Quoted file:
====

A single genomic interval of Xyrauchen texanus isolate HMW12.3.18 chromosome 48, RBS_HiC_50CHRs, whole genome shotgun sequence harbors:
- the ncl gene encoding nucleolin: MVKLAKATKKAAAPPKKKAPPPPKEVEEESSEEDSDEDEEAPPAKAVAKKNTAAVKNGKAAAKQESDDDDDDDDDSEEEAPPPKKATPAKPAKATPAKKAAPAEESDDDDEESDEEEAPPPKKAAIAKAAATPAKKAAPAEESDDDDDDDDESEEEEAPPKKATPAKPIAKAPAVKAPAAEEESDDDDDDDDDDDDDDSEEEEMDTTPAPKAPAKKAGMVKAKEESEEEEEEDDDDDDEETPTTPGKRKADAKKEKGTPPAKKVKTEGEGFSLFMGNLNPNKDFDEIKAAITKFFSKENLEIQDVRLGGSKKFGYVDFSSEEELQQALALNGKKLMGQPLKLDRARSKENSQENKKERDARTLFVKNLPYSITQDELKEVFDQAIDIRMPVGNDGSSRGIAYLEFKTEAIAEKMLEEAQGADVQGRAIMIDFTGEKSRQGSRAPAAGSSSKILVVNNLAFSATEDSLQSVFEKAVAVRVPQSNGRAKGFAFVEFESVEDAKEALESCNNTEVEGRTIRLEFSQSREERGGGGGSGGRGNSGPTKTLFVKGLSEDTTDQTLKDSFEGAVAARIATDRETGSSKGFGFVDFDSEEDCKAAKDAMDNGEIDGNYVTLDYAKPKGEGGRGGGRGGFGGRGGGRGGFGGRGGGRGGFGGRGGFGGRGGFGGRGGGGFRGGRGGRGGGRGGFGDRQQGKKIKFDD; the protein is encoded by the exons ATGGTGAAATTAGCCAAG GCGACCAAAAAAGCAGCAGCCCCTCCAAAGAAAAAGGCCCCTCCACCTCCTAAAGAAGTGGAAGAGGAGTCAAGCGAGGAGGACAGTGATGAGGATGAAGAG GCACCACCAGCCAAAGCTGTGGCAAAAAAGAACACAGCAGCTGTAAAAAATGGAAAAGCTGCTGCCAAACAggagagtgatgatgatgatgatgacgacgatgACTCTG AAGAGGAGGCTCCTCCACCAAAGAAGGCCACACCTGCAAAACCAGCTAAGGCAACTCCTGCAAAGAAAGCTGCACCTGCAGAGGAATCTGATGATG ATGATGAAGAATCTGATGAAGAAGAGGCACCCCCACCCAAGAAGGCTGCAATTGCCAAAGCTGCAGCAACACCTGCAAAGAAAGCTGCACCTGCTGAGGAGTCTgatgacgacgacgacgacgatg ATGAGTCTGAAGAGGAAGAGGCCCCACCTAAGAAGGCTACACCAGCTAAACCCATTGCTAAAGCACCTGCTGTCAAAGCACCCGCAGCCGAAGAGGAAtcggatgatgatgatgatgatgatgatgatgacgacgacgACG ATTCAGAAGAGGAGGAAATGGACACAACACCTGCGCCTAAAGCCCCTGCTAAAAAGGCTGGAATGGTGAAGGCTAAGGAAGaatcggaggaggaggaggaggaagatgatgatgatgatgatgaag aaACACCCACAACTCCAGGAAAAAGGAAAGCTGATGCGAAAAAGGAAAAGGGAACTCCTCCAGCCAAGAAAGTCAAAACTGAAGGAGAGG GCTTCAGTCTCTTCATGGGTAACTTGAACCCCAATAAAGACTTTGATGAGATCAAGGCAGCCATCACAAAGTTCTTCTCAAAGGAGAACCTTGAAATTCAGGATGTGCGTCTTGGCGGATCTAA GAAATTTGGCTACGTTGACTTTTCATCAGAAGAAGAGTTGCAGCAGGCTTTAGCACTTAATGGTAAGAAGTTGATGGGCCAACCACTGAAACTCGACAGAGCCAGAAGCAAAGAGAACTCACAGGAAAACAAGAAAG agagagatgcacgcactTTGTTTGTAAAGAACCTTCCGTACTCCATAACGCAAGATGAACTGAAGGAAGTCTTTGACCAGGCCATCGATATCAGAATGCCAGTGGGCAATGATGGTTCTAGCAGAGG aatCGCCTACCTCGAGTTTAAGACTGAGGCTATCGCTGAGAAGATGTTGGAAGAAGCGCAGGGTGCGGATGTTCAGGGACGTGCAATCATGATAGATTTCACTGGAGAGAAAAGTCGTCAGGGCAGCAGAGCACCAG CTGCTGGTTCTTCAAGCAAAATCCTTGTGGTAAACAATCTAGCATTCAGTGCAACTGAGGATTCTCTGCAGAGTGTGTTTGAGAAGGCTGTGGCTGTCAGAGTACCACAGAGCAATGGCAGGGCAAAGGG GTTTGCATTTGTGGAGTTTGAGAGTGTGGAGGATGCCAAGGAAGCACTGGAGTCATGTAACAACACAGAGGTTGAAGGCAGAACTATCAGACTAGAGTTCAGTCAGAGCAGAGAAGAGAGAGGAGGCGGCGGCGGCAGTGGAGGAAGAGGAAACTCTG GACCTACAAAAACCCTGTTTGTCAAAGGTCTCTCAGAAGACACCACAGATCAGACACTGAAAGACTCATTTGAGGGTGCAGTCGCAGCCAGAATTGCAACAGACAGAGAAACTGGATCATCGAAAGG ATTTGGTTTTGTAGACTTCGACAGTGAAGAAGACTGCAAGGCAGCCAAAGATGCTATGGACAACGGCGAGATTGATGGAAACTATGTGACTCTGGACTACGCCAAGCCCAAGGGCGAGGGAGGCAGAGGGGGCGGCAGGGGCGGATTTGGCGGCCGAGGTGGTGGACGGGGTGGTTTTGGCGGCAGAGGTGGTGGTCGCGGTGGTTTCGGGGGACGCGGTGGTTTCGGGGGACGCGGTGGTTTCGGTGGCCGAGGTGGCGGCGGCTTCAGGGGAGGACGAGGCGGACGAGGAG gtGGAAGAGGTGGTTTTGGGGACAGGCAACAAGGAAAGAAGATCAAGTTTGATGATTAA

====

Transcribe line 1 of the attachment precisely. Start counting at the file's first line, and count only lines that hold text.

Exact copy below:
A single genomic interval of Xyrauchen texanus isolate HMW12.3.18 chromosome 48, RBS_HiC_50CHRs, whole genome shotgun sequence harbors: